26 June 2020

Thread Painting Basics: Flower Bud

With the leaves completed on Trish Burr's Red Alpine Rose, the next element to be embroidered is the bud. We are still working from background to foreground and the bud sits behind the flower.

Outline for needlepainted flower bud prior to stitching

Bud

The red part of the bud is very easy to embroider. As far as stitch direction goes, it is straight up and down (see marks on photo above).

The bud is made up of two shades of red. The darker one is the shadow.

Two shades of red floss that will be used to embroider needlepainted rosebud

Unlike the leaf halves which were also composed of two colour shades, the bud will be filled in a different way. It will be almost completely filled with the first colour. The second red will be added as a shadow. Shadows are one of my favourite things about thread painting, but they can be overdone resulting in heaviness and dark clumps of colour.

When there's a shadow colour as one of the element's shades, the element is nearly filled with the non-shadow colours. The shadow is an accent that adds depth and can increase contrast with surrounding elements. Shadows provide nice finishing touches.

To begin embroidering the bud, outline the outer edge with split stitch and begin filling the shape with the first row of red. Start in the middle of the bud and work to either side. Remember on this first row to come up inside the bud and go down over the split stitched edge. Also, ensure that all design lines are covered by stitching. Below, I have completed the right side. The next step is to return to the middle and fill the left side.

Filling the red part of a needlepainted flower bud

The first row of the bud is now complete. Notice how well-filled the bud is. Many stitches go all the way to the sepals. Now the shadow can be added.

Needlepainted flower bud filled with first colour. Ready to add shadow colour.

Continuing with the shadow colour, come up in the first row and go deeply into the first colour with some of the stitches staggering the starting points. Below, notice that along the bottom edge of the red along the sepal I have left some of the lighter red showing. The edge along the sepals is not solidly filled with the darker red. I could certainly add a few more dark stitches, or not. I've chosen not to do an intense shadow, but that's a personal choice. Do that which pleases your eye.

Note that you can stitch over the first red with the second if you want to place a shadow stitch where there's already a lighter red stitch. Thread painting is very flexible. I could have easily stitched all dark red shadow stitches along the sepals despite the first red filling all the way to the sepal edges in some places.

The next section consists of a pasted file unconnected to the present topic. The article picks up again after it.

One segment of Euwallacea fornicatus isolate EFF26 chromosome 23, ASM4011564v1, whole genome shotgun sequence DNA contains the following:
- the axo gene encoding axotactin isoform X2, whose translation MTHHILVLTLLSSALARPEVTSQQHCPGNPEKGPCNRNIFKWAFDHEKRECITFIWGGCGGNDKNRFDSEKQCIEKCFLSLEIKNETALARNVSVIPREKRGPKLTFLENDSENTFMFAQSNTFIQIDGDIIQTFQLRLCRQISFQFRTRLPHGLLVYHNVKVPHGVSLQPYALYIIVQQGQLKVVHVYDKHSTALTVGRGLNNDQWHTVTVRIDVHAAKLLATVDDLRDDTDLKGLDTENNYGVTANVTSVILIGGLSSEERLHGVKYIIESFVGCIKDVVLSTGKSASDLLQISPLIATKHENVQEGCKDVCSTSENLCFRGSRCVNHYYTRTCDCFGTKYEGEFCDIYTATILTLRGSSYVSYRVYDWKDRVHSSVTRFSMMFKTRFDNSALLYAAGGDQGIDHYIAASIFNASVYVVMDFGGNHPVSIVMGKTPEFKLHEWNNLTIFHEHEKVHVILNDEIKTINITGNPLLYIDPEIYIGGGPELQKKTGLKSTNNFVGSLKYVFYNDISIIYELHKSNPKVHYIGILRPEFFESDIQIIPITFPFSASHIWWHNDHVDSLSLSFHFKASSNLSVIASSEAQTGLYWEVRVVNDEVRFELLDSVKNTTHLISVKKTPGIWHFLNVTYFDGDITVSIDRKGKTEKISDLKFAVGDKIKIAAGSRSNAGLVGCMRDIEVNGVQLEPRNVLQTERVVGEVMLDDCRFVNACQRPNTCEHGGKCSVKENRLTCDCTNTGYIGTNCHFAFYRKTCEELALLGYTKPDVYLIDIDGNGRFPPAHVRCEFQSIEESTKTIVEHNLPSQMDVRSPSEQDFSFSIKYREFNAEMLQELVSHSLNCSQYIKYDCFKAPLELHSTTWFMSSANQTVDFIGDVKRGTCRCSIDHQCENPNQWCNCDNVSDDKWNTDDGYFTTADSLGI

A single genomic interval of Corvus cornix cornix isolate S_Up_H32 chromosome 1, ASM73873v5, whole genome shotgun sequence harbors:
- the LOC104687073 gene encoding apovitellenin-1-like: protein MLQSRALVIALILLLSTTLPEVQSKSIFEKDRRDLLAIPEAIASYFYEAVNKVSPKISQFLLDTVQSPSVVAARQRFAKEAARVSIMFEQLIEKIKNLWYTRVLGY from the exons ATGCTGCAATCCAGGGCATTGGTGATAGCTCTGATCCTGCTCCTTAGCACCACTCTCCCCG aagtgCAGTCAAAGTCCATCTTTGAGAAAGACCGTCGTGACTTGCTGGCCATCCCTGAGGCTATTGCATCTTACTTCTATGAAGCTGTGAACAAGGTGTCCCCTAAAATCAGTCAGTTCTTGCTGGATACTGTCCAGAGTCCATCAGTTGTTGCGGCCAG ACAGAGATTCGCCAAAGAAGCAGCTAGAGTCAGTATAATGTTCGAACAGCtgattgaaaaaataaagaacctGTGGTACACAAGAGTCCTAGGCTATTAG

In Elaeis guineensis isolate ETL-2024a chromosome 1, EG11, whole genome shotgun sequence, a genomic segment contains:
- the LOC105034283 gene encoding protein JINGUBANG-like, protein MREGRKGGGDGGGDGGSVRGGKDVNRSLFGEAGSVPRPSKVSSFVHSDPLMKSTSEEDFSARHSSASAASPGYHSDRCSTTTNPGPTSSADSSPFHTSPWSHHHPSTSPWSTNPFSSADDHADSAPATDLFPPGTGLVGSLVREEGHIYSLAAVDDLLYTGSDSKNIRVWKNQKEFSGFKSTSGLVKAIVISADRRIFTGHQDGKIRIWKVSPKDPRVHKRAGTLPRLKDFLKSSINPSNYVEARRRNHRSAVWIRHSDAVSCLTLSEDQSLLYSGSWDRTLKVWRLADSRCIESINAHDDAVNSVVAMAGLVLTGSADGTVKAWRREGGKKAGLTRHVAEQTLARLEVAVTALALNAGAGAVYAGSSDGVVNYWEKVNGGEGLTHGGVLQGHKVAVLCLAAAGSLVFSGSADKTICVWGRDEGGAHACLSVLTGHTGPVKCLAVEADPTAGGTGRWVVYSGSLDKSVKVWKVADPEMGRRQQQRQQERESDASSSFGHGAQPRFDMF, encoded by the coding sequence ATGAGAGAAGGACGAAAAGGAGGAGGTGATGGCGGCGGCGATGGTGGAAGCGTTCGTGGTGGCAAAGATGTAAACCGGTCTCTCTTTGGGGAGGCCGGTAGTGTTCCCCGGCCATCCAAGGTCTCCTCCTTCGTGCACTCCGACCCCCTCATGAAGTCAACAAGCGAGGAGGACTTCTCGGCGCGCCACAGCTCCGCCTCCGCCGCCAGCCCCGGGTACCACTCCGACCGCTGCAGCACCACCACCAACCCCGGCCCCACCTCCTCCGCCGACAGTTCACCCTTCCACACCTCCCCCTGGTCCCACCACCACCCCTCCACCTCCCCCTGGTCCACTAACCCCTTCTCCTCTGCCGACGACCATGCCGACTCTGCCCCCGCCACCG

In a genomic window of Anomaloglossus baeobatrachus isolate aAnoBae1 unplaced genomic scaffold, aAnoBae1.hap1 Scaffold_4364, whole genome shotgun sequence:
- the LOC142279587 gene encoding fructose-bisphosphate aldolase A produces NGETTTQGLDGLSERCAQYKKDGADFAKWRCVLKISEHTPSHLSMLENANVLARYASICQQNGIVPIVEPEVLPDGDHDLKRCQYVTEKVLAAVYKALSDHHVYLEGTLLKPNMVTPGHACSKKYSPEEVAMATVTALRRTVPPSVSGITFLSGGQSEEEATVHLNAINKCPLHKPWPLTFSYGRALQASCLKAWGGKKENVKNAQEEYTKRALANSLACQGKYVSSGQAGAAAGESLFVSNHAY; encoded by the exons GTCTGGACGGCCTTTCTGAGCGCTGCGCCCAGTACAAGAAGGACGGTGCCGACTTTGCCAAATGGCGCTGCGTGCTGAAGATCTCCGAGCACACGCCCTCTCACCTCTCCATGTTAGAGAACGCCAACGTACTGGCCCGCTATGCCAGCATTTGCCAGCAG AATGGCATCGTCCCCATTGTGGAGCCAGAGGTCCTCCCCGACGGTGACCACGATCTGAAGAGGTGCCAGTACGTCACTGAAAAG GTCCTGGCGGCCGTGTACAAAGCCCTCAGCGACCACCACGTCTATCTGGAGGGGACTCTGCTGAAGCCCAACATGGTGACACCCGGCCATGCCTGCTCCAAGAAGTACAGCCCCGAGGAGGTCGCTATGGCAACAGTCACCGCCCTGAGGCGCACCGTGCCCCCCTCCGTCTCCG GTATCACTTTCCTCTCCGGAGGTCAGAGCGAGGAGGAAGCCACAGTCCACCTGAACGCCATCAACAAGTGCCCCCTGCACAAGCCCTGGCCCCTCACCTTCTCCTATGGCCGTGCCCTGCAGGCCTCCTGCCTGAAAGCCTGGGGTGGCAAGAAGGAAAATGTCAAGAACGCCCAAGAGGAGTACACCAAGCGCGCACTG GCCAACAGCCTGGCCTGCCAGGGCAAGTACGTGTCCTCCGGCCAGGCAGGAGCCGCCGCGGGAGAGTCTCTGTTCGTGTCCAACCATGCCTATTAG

Completed embroidery for red part of needlepainted flower bud

Sepals

I have broken the 'background to foreground' rule with the sepals. There are a couple of sepal bits peeking over the back of the bud. Technically, they are behind the bud, but since they are just straight stitches, I let them wait until I was working on the rest of the sepals.

The other rule I'm breaking is to stitch all the sepals on the front of the bud at the same time even though they overlap. They are so small--the entire bud is about the size of my pinky nail-- that it won't be a problem to slip in the second colour. Of course, it's perfectly fine to stitch them one at a time!

The rose design has five greens. I think of them as shades 1-5 with 1 being the lightest.

Selection of greens used on rose needlepainting project

The sepals use greens 2 and 3 and they are so small I did not outline them with split stitch first. Split stitching would have probably filled or nearly filled some of these elements and would have gotten in the way when filling. I also didn't want a raised edge. I prefer that the sepals lay flat on the rose. Feel free, however, to outline them if you like.

I stitched the two side sepals first and then the central one. As on previous elements, I've nearly filled the sepals with the first green in order to give me plenty of colour to work into with the second row of green. Here's the first row (green 2) completed:

First row of sepals completed on needlepainted rose bud

The second green was then blended into the sepal elements. It was also used for the various straight stitches around the bud and I was careful not to cause damage to the bud stitching along the top edge.

Second row completed on needleapainted rosebud sepals

For extra credit, as with the leaves, add some of the next darkest green (4) to the bases of the three sepals. Only add a very few small stitches and be careful not to bite into any of the other sepals by carefully sliding your needle under the already stitched areas. I think there are only two or three shadow stitches on the right sepal. There might only be one shadow stitch on the left sepal. (The colours blend so well, it's hard to tell!) The picture below is poor quality, but you can see how the darker green shadow in the right sepal makes the light green edge in the central sepal pop just a wee bit. That's good! There's also a little more depth on the central sepal.

When you are adding things like these little shadows always start with less and only add more if absolutely necessary. Don't overdo it! In general, shadows should be subtle.

Shadows added to needlepainted rosebud sepals

The bud is done. That wasn't too difficult, was it? If you haven't started the project yet, you could stitch the bud before the leaves.

In the final lesson we'll work on the flower petals where you'll get a lot more practice blending colour. It'll be fun! (Please visit the Gallery to view the other lessons for this project.)

If you have questions or need more clarification, please ask.

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